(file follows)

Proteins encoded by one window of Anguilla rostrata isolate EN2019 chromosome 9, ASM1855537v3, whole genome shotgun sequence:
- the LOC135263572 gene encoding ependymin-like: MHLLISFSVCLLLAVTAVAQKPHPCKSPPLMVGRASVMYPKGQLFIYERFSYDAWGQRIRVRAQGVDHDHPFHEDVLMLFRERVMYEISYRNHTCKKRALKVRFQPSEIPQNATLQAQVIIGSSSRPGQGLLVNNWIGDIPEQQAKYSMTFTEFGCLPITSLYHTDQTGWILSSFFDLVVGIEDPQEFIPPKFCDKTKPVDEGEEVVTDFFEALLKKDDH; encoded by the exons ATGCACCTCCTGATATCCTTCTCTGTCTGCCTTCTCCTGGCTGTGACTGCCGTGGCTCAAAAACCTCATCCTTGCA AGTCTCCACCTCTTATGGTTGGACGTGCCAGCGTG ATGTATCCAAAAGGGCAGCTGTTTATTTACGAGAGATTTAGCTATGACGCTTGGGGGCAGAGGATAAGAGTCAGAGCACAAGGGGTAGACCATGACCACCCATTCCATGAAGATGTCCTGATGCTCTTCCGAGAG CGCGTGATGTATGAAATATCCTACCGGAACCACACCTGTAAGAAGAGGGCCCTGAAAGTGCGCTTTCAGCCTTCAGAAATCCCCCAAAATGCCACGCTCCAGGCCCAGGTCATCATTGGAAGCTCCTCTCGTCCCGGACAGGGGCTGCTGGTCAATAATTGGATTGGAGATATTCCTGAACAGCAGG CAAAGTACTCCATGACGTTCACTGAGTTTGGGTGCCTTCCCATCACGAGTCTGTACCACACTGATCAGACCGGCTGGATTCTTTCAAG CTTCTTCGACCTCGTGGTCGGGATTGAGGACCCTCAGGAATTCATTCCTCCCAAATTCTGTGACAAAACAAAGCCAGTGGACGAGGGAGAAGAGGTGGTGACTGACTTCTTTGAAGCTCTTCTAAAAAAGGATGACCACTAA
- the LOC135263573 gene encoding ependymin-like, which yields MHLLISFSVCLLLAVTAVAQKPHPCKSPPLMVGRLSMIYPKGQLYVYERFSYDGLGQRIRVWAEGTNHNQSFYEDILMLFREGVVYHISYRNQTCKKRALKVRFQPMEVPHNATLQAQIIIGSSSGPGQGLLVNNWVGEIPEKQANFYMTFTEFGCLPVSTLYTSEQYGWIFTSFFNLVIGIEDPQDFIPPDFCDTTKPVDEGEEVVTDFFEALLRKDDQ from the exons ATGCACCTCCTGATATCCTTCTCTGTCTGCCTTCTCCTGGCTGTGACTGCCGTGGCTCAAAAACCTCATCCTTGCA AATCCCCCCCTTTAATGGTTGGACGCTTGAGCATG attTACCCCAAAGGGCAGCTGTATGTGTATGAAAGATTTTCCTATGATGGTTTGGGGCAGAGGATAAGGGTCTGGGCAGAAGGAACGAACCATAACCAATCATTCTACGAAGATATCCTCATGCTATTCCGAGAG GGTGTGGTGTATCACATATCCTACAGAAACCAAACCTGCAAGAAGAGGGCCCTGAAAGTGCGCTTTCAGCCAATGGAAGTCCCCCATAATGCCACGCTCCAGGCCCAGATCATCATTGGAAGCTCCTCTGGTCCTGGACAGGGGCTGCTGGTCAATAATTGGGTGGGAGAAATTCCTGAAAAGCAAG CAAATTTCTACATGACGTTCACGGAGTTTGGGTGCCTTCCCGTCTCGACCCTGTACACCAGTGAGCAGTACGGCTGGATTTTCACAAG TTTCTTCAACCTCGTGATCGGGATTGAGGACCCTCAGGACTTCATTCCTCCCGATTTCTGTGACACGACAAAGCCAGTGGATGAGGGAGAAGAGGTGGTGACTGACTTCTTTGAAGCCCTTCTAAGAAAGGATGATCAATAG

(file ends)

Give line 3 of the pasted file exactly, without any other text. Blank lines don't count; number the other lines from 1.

- the LOC135263573 gene encoding ependymin-like, which yields MHLLISFSVCLLLAVTAVAQKPHPCKSPPLMVGRLSMIYPKGQLYVYERFSYDGLGQRIRVWAEGTNHNQSFYEDILMLFREGVVYHISYRNQTCKKRALKVRFQPMEVPHNATLQAQIIIGSSSGPGQGLLVNNWVGEIPEKQANFYMTFTEFGCLPVSTLYTSEQYGWIFTSFFNLVIGIEDPQDFIPPDFCDTTKPVDEGEEVVTDFFEALLRKDDQ from the exons ATGCACCTCCTGATATCCTTCTCTGTCTGCCTTCTCCTGGCTGTGACTGCCGTGGCTCAAAAACCTCATCCTTGCA AATCCCCCCCTTTAATGGTTGGACGCTTGAGCATG attTACCCCAAAGGGCAGCTGTATGTGTATGAAAGATTTTCCTATGATGGTTTGGGGCAGAGGATAAGGGTCTGGGCAGAAGGAACGAACCATAACCAATCATTCTACGAAGATATCCTCATGCTATTCCGAGAG GGTGTGGTGTATCACATATCCTACAGAAACCAAACCTGCAAGAAGAGGGCCCTGAAAGTGCGCTTTCAGCCAATGGAAGTCCCCCATAATGCCACGCTCCAGGCCCAGATCATCATTGGAAGCTCCTCTGGTCCTGGACAGGGGCTGCTGGTCAATAATTGGGTGGGAGAAATTCCTGAAAAGCAAG CAAATTTCTACATGACGTTCACGGAGTTTGGGTGCCTTCCCGTCTCGACCCTGTACACCAGTGAGCAGTACGGCTGGATTTTCACAAG TTTCTTCAACCTCGTGATCGGGATTGAGGACCCTCAGGACTTCATTCCTCCCGATTTCTGTGACACGACAAAGCCAGTGGATGAGGGAGAAGAGGTGGTGACTGACTTCTTTGAAGCCCTTCTAAGAAAGGATGATCAATAG